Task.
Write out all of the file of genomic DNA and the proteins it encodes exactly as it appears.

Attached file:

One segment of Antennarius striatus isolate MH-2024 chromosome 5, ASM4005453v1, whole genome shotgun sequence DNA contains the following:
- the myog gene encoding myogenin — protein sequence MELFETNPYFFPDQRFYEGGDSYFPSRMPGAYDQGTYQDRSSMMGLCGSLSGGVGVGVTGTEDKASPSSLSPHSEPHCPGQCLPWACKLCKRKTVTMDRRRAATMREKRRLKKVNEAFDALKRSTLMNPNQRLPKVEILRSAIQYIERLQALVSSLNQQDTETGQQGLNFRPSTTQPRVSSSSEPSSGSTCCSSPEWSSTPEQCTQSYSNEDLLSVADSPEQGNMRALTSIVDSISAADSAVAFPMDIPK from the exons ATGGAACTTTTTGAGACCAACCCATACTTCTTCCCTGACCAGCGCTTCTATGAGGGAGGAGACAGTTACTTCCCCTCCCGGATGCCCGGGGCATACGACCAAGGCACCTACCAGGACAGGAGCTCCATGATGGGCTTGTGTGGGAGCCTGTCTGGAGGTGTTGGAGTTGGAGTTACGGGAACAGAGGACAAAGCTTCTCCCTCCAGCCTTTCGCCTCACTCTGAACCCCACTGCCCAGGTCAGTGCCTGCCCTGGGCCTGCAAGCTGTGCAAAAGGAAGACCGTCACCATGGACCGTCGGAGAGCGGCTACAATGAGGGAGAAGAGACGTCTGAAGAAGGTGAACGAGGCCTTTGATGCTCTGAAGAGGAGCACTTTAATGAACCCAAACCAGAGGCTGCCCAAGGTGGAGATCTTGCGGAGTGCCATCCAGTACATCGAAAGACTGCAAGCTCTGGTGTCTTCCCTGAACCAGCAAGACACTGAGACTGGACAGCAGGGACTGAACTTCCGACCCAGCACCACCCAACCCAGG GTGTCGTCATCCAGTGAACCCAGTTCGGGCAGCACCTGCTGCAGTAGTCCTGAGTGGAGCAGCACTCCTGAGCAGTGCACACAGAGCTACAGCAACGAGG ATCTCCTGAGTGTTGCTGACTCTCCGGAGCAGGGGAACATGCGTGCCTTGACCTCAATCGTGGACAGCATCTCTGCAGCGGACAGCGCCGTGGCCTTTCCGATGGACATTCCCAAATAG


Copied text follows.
One segment of Antennarius striatus isolate MH-2024 chromosome 5, ASM4005453v1, whole genome shotgun sequence DNA contains the following:
- the myog gene encoding myogenin — protein sequence MELFETNPYFFPDQRFYEGGDSYFPSRMPGAYDQGTYQDRSSMMGLCGSLSGGVGVGVTGTEDKASPSSLSPHSEPHCPGQCLPWACKLCKRKTVTMDRRRAATMREKRRLKKVNEAFDALKRSTLMNPNQRLPKVEILRSAIQYIERLQALVSSLNQQDTETGQQGLNFRPSTTQPRVSSSSEPSSGSTCCSSPEWSSTPEQCTQSYSNEDLLSVADSPEQGNMRALTSIVDSISAADSAVAFPMDIPK from the exons ATGGAACTTTTTGAGACCAACCCATACTTCTTCCCTGACCAGCGCTTCTATGAGGGAGGAGACAGTTACTTCCCCTCCCGGATGCCCGGGGCATACGACCAAGGCACCTACCAGGACAGGAGCTCCATGATGGGCTTGTGTGGGAGCCTGTCTGGAGGTGTTGGAGTTGGAGTTACGGGAACAGAGGACAAAGCTTCTCCCTCCAGCCTTTCGCCTCACTCTGAACCCCACTGCCCAGGTCAGTGCCTGCCCTGGGCCTGCAAGCTGTGCAAAAGGAAGACCGTCACCATGGACCGTCGGAGAGCGGCTACAATGAGGGAGAAGAGACGTCTGAAGAAGGTGAACGAGGCCTTTGATGCTCTGAAGAGGAGCACTTTAATGAACCCAAACCAGAGGCTGCCCAAGGTGGAGATCTTGCGGAGTGCCATCCAGTACATCGAAAGACTGCAAGCTCTGGTGTCTTCCCTGAACCAGCAAGACACTGAGACTGGACAGCAGGGACTGAACTTCCGACCCAGCACCACCCAACCCAGG GTGTCGTCATCCAGTGAACCCAGTTCGGGCAGCACCTGCTGCAGTAGTCCTGAGTGGAGCAGCACTCCTGAGCAGTGCACACAGAGCTACAGCAACGAGG ATCTCCTGAGTGTTGCTGACTCTCCGGAGCAGGGGAACATGCGTGCCTTGACCTCAATCGTGGACAGCATCTCTGCAGCGGACAGCGCCGTGGCCTTTCCGATGGACATTCCCAAATAG